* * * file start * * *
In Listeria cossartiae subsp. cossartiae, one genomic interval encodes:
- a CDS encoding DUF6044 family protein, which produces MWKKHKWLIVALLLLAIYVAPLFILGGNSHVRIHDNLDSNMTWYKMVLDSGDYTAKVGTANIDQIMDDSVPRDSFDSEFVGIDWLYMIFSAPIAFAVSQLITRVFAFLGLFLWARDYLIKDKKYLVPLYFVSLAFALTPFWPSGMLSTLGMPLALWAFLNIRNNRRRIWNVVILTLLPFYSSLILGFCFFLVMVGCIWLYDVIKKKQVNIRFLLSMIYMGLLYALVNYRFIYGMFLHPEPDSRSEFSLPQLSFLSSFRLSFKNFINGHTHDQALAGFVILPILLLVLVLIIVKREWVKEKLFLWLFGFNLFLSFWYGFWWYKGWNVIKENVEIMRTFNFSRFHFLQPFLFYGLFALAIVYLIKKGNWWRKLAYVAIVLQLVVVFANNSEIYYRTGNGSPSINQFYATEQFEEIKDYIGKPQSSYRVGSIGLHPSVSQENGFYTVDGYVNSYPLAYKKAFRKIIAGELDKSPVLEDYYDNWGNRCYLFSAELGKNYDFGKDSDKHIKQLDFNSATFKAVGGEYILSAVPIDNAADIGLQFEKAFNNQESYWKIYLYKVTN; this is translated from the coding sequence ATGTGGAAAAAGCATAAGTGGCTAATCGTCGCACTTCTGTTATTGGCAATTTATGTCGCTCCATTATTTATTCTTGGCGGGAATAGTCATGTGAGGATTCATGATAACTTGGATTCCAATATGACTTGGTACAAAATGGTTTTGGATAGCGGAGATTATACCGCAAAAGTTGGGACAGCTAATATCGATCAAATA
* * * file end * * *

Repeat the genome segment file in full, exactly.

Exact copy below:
In Listeria cossartiae subsp. cossartiae, one genomic interval encodes:
- a CDS encoding DUF6044 family protein, which produces MWKKHKWLIVALLLLAIYVAPLFILGGNSHVRIHDNLDSNMTWYKMVLDSGDYTAKVGTANIDQIMDDSVPRDSFDSEFVGIDWLYMIFSAPIAFAVSQLITRVFAFLGLFLWARDYLIKDKKYLVPLYFVSLAFALTPFWPSGMLSTLGMPLALWAFLNIRNNRRRIWNVVILTLLPFYSSLILGFCFFLVMVGCIWLYDVIKKKQVNIRFLLSMIYMGLLYALVNYRFIYGMFLHPEPDSRSEFSLPQLSFLSSFRLSFKNFINGHTHDQALAGFVILPILLLVLVLIIVKREWVKEKLFLWLFGFNLFLSFWYGFWWYKGWNVIKENVEIMRTFNFSRFHFLQPFLFYGLFALAIVYLIKKGNWWRKLAYVAIVLQLVVVFANNSEIYYRTGNGSPSINQFYATEQFEEIKDYIGKPQSSYRVGSIGLHPSVSQENGFYTVDGYVNSYPLAYKKAFRKIIAGELDKSPVLEDYYDNWGNRCYLFSAELGKNYDFGKDSDKHIKQLDFNSATFKAVGGEYILSAVPIDNAADIGLQFEKAFNNQESYWKIYLYKVTN; this is translated from the coding sequence ATGTGGAAAAAGCATAAGTGGCTAATCGTCGCACTTCTGTTATTGGCAATTTATGTCGCTCCATTATTTATTCTTGGCGGGAATAGTCATGTGAGGATTCATGATAACTTGGATTCCAATATGACTTGGTACAAAATGGTTTTGGATAGCGGAGATTATACCGCAAAAGTTGGGACAGCTAATATCGATCAAATA